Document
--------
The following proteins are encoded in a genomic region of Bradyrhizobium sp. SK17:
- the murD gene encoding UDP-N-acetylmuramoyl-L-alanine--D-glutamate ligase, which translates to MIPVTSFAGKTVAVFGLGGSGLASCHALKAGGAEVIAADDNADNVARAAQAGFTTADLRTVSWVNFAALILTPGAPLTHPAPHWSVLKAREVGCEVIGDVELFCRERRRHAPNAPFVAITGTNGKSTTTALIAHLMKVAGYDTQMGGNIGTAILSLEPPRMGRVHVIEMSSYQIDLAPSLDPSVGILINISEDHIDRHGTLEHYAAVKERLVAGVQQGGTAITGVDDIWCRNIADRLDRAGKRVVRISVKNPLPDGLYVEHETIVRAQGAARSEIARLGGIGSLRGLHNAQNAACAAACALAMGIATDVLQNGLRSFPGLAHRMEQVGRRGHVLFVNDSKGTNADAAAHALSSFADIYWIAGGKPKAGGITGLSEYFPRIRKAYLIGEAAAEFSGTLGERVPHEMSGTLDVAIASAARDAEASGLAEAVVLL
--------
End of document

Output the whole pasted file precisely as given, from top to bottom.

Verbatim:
The following proteins are encoded in a genomic region of Bradyrhizobium sp. SK17:
- the murD gene encoding UDP-N-acetylmuramoyl-L-alanine--D-glutamate ligase, which translates to MIPVTSFAGKTVAVFGLGGSGLASCHALKAGGAEVIAADDNADNVARAAQAGFTTADLRTVSWVNFAALILTPGAPLTHPAPHWSVLKAREVGCEVIGDVELFCRERRRHAPNAPFVAITGTNGKSTTTALIAHLMKVAGYDTQMGGNIGTAILSLEPPRMGRVHVIEMSSYQIDLAPSLDPSVGILINISEDHIDRHGTLEHYAAVKERLVAGVQQGGTAITGVDDIWCRNIADRLDRAGKRVVRISVKNPLPDGLYVEHETIVRAQGAARSEIARLGGIGSLRGLHNAQNAACAAACALAMGIATDVLQNGLRSFPGLAHRMEQVGRRGHVLFVNDSKGTNADAAAHALSSFADIYWIAGGKPKAGGITGLSEYFPRIRKAYLIGEAAAEFSGTLGERVPHEMSGTLDVAIASAARDAEASGLAEAVVLL